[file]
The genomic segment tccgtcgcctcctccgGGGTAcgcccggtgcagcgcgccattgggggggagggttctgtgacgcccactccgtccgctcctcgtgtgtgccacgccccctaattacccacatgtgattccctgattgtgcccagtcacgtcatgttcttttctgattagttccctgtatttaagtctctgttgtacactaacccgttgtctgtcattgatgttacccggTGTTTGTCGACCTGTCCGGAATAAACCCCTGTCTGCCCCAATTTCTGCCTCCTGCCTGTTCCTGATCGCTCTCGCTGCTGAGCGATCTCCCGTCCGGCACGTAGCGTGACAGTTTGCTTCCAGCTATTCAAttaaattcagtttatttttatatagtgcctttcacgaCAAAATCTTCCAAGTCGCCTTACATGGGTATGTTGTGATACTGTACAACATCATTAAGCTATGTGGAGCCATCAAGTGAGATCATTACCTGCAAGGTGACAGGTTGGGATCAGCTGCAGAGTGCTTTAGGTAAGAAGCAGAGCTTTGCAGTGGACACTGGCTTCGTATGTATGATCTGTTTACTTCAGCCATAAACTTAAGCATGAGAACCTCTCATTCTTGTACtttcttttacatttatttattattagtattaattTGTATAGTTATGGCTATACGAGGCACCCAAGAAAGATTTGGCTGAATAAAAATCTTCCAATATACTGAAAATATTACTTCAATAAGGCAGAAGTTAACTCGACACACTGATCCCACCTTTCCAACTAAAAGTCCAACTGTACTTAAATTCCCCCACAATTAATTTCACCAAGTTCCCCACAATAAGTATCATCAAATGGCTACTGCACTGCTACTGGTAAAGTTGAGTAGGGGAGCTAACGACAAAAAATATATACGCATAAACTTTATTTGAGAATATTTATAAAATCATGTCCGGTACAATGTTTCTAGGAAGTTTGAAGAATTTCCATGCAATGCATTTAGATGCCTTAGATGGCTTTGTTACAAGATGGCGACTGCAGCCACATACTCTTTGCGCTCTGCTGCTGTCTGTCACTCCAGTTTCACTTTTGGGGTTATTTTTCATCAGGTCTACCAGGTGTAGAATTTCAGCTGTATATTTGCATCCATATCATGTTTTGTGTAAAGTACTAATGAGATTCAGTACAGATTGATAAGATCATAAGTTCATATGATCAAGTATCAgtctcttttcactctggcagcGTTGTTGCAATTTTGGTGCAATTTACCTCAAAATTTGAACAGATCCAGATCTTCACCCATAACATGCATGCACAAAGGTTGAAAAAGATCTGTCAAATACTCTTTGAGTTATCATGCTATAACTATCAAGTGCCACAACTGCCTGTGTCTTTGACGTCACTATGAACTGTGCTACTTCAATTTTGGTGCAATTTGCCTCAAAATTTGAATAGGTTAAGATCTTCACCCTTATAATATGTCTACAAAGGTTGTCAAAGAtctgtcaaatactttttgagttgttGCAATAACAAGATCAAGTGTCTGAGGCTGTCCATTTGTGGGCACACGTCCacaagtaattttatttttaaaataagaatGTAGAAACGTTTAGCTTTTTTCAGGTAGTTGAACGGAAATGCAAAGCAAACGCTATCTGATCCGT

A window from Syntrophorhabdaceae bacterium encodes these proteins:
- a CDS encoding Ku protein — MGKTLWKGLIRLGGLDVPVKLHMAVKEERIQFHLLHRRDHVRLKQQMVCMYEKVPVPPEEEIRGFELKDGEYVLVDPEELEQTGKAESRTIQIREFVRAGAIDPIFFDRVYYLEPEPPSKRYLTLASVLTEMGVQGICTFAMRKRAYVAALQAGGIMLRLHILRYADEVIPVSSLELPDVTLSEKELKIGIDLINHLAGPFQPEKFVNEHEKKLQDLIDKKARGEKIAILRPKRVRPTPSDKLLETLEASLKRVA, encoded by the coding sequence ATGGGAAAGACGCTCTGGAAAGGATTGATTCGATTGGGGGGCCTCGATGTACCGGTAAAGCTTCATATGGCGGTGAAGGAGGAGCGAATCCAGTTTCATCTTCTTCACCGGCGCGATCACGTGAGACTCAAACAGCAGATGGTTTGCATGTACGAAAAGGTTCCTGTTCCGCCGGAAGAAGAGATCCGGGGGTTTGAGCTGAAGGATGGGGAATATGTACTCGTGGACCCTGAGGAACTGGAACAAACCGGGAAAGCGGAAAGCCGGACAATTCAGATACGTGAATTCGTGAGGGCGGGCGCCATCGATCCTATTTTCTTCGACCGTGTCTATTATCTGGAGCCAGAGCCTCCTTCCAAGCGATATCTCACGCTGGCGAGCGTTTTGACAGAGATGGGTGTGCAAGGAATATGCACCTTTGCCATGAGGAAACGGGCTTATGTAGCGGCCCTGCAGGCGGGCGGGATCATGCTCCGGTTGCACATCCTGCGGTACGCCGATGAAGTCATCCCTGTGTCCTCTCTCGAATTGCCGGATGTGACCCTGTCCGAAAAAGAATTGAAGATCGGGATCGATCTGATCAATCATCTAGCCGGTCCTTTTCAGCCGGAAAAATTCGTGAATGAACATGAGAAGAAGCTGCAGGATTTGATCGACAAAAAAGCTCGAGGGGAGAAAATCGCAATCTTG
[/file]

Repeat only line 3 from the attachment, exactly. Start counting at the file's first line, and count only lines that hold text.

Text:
- a CDS encoding Ku protein — MGKTLWKGLIRLGGLDVPVKLHMAVKEERIQFHLLHRRDHVRLKQQMVCMYEKVPVPPEEEIRGFELKDGEYVLVDPEELEQTGKAESRTIQIREFVRAGAIDPIFFDRVYYLEPEPPSKRYLTLASVLTEMGVQGICTFAMRKRAYVAALQAGGIMLRLHILRYADEVIPVSSLELPDVTLSEKELKIGIDLINHLAGPFQPEKFVNEHEKKLQDLIDKKARGEKIAILRPKRVRPTPSDKLLETLEASLKRVA, encoded by the coding sequence ATGGGAAAGACGCTCTGGAAAGGATTGATTCGATTGGGGGGCCTCGATGTACCGGTAAAGCTTCATATGGCGGTGAAGGAGGAGCGAATCCAGTTTCATCTTCTTCACCGGCGCGATCACGTGAGACTCAAACAGCAGATGGTTTGCATGTACGAAAAGGTTCCTGTTCCGCCGGAAGAAGAGATCCGGGGGTTTGAGCTGAAGGATGGGGAATATGTACTCGTGGACCCTGAGGAACTGGAACAAACCGGGAAAGCGGAAAGCCGGACAATTCAGATACGTGAATTCGTGAGGGCGGGCGCCATCGATCCTATTTTCTTCGACCGTGTCTATTATCTGGAGCCAGAGCCTCCTTCCAAGCGATATCTCACGCTGGCGAGCGTTTTGACAGAGATGGGTGTGCAAGGAATATGCACCTTTGCCATGAGGAAACGGGCTTATGTAGCGGCCCTGCAGGCGGGCGGGATCATGCTCCGGTTGCACATCCTGCGGTACGCCGATGAAGTCATCCCTGTGTCCTCTCTCGAATTGCCGGATGTGACCCTGTCCGAAAAAGAATTGAAGATCGGGATCGATCTGATCAATCATCTAGCCGGTCCTTTTCAGCCGGAAAAATTCGTGAATGAACATGAGAAGAAGCTGCAGGATTTGATCGACAAAAAAGCTCGAGGGGAGAAAATCGCAATCTTG